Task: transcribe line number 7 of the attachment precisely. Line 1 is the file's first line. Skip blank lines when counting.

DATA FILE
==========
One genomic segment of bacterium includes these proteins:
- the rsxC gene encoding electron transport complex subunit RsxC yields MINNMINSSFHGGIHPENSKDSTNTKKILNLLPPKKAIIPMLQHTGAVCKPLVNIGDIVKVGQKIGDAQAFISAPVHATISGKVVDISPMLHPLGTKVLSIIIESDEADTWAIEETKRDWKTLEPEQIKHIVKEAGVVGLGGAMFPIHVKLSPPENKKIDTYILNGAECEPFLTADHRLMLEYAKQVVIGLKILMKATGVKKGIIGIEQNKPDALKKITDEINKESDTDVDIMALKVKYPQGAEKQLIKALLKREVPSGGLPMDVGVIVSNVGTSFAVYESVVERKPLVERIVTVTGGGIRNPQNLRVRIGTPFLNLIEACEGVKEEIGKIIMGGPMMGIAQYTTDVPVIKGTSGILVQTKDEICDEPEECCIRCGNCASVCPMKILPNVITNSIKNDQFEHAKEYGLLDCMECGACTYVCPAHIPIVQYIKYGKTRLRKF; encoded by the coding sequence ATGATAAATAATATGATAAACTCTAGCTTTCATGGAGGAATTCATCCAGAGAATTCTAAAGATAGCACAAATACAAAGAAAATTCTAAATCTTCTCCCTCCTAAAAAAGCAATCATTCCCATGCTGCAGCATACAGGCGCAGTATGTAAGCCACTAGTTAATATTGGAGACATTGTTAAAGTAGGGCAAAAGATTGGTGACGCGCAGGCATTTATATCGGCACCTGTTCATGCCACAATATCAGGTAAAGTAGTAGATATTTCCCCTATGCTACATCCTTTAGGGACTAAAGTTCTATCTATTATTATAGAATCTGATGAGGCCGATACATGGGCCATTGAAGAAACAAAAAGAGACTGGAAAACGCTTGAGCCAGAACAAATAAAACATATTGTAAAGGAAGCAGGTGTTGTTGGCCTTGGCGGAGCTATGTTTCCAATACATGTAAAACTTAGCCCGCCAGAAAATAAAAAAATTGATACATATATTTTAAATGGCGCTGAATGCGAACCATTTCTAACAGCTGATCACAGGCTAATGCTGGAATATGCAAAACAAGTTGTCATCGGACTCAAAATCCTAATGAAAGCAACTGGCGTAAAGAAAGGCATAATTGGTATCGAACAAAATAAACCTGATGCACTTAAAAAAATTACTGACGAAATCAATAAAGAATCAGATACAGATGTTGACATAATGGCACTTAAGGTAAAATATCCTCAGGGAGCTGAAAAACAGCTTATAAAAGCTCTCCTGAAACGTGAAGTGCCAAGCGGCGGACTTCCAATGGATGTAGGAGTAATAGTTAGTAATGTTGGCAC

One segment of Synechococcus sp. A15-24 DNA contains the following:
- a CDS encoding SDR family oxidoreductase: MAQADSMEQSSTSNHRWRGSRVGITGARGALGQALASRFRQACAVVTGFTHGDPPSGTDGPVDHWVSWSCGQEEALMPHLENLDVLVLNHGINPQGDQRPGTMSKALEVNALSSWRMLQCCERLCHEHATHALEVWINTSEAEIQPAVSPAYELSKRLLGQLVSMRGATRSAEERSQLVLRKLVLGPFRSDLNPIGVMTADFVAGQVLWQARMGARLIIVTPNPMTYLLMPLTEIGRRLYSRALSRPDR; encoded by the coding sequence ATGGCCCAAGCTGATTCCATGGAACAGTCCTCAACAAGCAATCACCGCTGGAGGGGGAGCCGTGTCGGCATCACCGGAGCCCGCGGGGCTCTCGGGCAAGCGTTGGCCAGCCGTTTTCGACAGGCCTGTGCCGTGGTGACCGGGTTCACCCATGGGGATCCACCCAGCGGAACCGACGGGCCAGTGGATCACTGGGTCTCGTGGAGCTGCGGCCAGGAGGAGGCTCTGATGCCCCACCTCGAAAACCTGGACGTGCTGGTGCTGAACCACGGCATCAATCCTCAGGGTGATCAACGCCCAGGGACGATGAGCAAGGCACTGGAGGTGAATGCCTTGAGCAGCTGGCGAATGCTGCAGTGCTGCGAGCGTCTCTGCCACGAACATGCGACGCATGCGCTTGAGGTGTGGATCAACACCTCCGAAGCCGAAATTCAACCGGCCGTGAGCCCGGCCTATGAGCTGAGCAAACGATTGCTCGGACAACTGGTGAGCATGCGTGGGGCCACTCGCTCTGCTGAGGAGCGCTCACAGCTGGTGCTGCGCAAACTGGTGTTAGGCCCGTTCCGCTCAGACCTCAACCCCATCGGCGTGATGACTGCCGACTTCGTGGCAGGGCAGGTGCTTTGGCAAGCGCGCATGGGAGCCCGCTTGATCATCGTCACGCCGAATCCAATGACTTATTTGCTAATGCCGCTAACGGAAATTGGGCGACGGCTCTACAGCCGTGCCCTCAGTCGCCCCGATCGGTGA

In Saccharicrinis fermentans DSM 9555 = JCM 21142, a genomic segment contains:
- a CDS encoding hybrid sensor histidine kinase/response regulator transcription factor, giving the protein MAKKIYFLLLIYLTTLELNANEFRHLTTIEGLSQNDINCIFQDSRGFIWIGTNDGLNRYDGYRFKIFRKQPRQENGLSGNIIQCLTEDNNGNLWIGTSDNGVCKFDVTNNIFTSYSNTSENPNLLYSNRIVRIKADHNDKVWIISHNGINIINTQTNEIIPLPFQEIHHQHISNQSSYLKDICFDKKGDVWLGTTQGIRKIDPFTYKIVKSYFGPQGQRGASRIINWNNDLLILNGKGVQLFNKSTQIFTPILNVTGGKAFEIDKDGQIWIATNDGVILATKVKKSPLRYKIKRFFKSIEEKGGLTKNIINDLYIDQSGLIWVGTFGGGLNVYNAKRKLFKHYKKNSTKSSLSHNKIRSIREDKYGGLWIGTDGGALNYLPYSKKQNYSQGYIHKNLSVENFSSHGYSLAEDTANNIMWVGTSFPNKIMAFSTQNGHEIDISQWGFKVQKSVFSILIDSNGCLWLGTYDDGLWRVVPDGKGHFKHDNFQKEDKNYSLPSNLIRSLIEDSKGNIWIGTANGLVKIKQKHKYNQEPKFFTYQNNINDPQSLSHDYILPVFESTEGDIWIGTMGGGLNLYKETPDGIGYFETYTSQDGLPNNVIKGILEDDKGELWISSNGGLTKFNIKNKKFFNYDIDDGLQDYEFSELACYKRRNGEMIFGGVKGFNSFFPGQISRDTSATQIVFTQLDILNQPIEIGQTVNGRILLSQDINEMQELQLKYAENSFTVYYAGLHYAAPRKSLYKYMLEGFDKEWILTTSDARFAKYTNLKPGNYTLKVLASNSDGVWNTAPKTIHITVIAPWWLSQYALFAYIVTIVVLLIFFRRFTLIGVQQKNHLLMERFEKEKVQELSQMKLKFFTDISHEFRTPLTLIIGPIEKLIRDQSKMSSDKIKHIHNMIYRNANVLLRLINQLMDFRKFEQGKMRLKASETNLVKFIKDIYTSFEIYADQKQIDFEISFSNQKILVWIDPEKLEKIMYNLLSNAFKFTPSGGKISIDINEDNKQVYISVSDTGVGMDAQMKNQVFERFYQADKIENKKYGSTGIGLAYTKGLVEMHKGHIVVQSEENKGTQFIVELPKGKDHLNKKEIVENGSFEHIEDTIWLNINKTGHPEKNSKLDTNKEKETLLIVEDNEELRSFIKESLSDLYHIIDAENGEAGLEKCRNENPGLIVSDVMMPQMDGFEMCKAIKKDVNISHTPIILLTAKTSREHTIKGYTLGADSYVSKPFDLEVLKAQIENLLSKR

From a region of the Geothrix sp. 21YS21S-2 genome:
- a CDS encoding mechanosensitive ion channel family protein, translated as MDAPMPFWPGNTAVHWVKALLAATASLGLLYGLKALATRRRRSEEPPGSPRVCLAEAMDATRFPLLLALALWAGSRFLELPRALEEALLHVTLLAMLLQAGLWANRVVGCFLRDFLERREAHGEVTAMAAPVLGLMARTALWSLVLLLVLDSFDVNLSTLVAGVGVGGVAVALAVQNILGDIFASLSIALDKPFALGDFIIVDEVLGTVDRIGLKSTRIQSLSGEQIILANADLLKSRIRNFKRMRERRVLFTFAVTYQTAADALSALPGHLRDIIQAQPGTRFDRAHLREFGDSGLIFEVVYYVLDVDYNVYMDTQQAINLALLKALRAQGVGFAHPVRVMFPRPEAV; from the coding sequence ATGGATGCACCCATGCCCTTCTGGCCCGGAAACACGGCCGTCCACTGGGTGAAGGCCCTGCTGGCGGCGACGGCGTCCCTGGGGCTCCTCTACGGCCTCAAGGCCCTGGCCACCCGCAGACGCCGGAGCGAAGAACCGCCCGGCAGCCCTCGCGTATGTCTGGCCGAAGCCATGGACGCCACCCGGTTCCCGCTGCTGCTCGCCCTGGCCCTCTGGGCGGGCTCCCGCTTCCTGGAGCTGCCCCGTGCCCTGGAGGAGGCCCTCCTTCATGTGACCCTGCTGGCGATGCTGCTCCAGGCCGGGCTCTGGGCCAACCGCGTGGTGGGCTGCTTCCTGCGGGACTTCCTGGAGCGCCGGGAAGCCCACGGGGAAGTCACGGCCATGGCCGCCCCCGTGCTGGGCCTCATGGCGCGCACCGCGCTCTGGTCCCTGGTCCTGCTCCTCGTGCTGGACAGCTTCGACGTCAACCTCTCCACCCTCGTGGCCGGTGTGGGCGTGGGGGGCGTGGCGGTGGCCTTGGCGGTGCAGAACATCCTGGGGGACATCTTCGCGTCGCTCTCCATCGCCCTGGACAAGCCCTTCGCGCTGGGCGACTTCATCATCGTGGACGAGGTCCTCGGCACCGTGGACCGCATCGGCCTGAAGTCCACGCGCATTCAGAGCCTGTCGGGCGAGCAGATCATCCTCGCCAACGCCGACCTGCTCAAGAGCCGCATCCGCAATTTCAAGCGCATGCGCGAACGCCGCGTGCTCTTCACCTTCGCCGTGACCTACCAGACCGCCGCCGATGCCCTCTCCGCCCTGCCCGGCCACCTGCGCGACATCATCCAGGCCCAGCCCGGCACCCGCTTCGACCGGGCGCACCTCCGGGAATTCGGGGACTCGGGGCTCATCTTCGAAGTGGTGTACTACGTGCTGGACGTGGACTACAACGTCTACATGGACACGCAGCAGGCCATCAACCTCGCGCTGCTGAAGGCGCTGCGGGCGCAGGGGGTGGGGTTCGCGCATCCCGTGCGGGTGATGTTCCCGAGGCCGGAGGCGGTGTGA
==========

From a region of the Geothrix sp. 21YS21S-2 genome: